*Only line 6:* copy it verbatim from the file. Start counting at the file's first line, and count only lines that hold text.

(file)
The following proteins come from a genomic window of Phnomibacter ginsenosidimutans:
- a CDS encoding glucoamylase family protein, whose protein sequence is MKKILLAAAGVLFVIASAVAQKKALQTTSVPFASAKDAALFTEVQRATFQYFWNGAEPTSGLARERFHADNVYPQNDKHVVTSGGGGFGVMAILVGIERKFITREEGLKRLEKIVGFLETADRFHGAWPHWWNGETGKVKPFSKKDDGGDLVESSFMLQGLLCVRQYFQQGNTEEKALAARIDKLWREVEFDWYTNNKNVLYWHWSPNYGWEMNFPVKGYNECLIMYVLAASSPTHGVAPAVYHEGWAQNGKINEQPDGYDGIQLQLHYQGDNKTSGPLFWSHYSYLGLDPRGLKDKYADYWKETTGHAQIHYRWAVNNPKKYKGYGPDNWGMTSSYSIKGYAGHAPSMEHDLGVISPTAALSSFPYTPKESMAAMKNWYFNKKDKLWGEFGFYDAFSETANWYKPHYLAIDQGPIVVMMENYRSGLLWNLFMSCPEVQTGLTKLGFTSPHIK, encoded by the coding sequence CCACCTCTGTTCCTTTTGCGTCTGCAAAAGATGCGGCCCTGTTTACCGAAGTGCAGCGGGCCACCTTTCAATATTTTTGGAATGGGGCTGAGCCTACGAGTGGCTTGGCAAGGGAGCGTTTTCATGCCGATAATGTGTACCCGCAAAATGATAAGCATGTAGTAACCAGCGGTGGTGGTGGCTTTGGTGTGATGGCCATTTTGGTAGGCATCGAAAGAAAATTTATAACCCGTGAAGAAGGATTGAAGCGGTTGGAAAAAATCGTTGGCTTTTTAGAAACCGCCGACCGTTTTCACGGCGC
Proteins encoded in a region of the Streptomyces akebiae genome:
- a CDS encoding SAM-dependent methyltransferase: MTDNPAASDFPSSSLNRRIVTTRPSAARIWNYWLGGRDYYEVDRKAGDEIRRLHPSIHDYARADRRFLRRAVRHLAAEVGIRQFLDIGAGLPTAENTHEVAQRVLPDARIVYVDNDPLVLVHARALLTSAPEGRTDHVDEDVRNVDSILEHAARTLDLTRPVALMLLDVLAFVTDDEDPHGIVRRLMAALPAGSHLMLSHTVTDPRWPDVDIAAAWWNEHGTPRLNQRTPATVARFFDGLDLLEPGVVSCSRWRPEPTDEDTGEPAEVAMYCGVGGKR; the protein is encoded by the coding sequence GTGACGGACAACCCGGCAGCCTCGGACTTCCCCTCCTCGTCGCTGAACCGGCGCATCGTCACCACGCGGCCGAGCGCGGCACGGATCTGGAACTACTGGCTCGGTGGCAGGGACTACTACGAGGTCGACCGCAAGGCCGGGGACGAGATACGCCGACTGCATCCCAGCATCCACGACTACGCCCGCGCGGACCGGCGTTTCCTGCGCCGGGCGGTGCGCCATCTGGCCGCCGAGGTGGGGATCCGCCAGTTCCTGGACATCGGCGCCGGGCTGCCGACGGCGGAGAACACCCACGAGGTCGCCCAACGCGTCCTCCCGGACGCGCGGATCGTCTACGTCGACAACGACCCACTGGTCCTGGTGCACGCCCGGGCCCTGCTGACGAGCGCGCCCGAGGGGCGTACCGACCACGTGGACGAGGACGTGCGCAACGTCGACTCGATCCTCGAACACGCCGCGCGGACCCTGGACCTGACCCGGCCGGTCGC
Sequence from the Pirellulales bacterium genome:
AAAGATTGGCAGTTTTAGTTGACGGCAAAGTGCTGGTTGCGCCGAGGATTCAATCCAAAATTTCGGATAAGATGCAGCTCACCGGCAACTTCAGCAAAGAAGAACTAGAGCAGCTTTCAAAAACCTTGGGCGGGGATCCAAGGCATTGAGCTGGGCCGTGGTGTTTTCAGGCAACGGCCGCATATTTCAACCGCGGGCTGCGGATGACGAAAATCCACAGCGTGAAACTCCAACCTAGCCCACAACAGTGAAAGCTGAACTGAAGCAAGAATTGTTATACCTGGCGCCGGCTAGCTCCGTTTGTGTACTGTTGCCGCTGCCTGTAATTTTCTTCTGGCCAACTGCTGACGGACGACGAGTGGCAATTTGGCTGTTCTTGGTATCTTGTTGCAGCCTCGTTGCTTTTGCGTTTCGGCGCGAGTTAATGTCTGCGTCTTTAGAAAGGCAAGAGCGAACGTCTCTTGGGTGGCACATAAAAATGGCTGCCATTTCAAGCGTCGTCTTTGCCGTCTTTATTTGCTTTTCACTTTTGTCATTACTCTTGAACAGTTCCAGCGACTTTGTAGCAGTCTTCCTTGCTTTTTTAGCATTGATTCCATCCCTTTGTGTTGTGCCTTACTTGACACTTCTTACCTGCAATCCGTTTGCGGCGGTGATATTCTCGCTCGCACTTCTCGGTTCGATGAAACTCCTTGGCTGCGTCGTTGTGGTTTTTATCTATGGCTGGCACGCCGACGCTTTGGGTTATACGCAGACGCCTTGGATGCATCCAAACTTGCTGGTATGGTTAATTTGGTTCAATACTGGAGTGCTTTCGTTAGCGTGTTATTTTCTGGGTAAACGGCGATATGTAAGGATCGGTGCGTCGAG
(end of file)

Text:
AAAGATTGGCAGTTTTAGTTGACGGCAAAGTGCTGGTTGCGCCGAGGATTCAATCCAAAATTTCGGATAAGATGCAGCTCACCGGCAACTTCAGCAAAGAAGAACTAGAGCAGCTTTCAAAAACCTTGGGCGGGGATCCAAGGCATTGAGCTGGGCCGTGGTGTTTTCAGGCAACGGCCGCATATTTCAACCGCGGGCTGCGGATGACGAAAATCCACAGCGTGAAACTCCAACCTAGCCCACAACAGTGAAAGCTGAACTGAAGCAAGAATTGTTATACCTGGCGCCGGCTAGCTCCGTTTGTGTACTGTTGCCGCTGCCTGTAATTTTCTTCTGGCCAACTGCTGACGGACGACGAGTGGCAATTTGGCTGTTCTTGGTATCTTGTTGCAGCCTCGTTGCTTTTGCGTTTCGGCGCGAGTTAATGTCTGCGTCTTTAGAAAGGCAAGAGCGAACGTCTCTTGGGTGGCACATAAAAATGGCTGCCATTTCAAGCGTCGTCTTTGCCGTCTTTATTTGCTTTTCACTTTTGTCATTACTCTTGAACAGTTCCAGCGACTTTGTAGCAGTCTTCCTTGCTTTTTTAGCATTGATTCCATCCCTTTGTGTTGTGCCTTACTTGACACTTCTTACCTGCAATCCGTTTGCGGCGGTGATATTCTCGCTCGCACTTCTCGGTTCGATGAAACTCCTTGGCTGCGTCGTTGTGGTTTTTATCTATGGCTGGCACGCCGACGCTTTGGGTTATACGCAGACGCCTTGGATGCATCCAAACTTGCTGGTATGGTTAATTTGGTTCAATACTGGAGTGCTTTCGTTAGCGTGTTATTTTCTGGGTAAACGGCGATATGTAAGGATCGGTGCGTCGAG